Is Graph Search a good way to find someone you're not already friends with? In most situations, no, not really. Graph search is great if you have a list of interests, a location, or a set of preferences and you're looking for people who share those characteristics, but it's not designed to help you find a specific person. The one (admittedly useful) exception to this is if you meet someone, say at a friend's party, and you can't remember her name. If you know just a few things about her, you can easily get a short list of people who fit those things. For example, if you meet someone at your friend Paul's birthday party and can only remember that she went to the University of Iowa, she works for Google, and she really likes dogs, you could quickly pull up a list all of Paul's friends who went to the University of Iowa, work for Google, and like dogs, which is a lot easier to look through than all of Paul's friends.
So how will it change how I use Facebook? Well, for most people, it won't change anything for quite a while. Graph Search is out in an extremely limited beta, so only a tiny fraction of Facebook's users have access to it now. (If you'd like to get it sooner rather than later, you can sign up for the waitlist on Facebook now.) As the feature is rolled out to more users, it should get progressively more useful.
Once it's in wide use, it could certainly change how you use Facebook. For one thing, Graph Search incentivizes sharing a lot more information, so the search function can include you in its results for your friends. If you've been waiting to update the list of artists you like or more information about places you've been, Graph Search may be a good reason to get that stuff up now. That said, it may also raise privacy concerns for a lot of users, so consider carefully how much information you're ok with people being able to see about you and revisit your privacy settings to be sure you're not sharing more than you mean to.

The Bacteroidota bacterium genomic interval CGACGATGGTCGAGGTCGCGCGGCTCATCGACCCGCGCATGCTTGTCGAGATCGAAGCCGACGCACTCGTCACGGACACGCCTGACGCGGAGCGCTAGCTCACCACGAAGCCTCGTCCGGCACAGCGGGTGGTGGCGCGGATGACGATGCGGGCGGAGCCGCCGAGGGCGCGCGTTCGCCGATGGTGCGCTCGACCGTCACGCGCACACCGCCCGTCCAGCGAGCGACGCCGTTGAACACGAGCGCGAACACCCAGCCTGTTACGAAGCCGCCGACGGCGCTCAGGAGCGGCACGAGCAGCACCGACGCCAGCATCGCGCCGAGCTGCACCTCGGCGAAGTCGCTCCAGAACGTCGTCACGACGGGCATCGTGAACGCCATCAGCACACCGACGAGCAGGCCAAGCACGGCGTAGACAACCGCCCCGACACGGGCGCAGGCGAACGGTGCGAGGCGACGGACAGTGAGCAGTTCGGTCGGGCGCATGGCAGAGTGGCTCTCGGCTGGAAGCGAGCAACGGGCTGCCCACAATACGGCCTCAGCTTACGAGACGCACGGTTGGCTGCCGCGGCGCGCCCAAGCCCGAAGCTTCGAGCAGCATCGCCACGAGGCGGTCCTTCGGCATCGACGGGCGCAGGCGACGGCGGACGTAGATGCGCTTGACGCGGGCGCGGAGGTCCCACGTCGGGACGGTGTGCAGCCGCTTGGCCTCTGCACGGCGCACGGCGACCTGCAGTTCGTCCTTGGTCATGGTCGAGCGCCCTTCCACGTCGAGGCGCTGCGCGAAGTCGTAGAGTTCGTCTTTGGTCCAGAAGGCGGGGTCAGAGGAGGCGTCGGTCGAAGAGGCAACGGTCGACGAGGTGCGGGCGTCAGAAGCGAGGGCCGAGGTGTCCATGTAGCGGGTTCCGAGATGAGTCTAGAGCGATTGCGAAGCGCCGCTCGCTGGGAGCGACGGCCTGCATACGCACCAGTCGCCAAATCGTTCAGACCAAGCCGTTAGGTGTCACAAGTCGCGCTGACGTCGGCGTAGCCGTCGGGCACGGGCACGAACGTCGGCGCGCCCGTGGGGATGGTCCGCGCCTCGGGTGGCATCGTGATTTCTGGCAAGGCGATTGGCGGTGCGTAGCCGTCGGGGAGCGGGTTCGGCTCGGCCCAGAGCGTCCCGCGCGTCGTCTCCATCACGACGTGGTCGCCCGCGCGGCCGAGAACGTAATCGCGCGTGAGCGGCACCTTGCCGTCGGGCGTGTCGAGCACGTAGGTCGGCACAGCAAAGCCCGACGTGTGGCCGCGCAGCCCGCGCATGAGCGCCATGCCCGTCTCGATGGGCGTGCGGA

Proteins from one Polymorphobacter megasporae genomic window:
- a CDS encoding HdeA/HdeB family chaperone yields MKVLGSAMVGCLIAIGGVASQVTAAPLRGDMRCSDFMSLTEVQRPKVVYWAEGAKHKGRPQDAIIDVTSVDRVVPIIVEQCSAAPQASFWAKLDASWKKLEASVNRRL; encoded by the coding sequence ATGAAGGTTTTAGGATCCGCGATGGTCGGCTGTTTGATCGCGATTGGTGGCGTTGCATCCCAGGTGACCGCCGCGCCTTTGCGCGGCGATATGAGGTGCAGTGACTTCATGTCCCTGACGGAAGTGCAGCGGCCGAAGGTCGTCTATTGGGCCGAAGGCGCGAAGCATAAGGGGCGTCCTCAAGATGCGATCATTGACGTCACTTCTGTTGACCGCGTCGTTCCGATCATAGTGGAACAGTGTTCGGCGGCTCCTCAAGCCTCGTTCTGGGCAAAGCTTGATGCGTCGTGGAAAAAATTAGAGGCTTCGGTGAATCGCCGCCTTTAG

On the day that Facebook has gone public, it is also being sued for $15 billion by users who claim that Facebook was tracking their Internet usage, even after they had logged out of Facebook. The lawsuit is a combination of 21 other cases that have been filed against Facebook. This is just another case in a long string of privacy issues that Facebook has run into recently.
Germany is actually warning its business investors to stay away from Facebook's IPO because they say that the social network actually violates European privacy laws, and that they are soon going to try and stop Facebook from transferring personal user information from Europe back to the U.S. Another European activist organization is trying to force Facebook to let their users vote on the company's new privacy policies. And all of this comes on the heels of other social networking sites, such as Twitter, offering users a "Do Not Track" privacy option on their site.
If you are worried about your own privacy on Facebook, check out our video tutorial on how to adjust your privacy settings. You can also check out AVG's new "Do Not Track" function on their security software suite, which will block sites like Facebook from tracking your Internet usage. If you want to make sure your identity hasn't been stolen due to online privacy issues, check out our reviews of the top identity theft protection sites.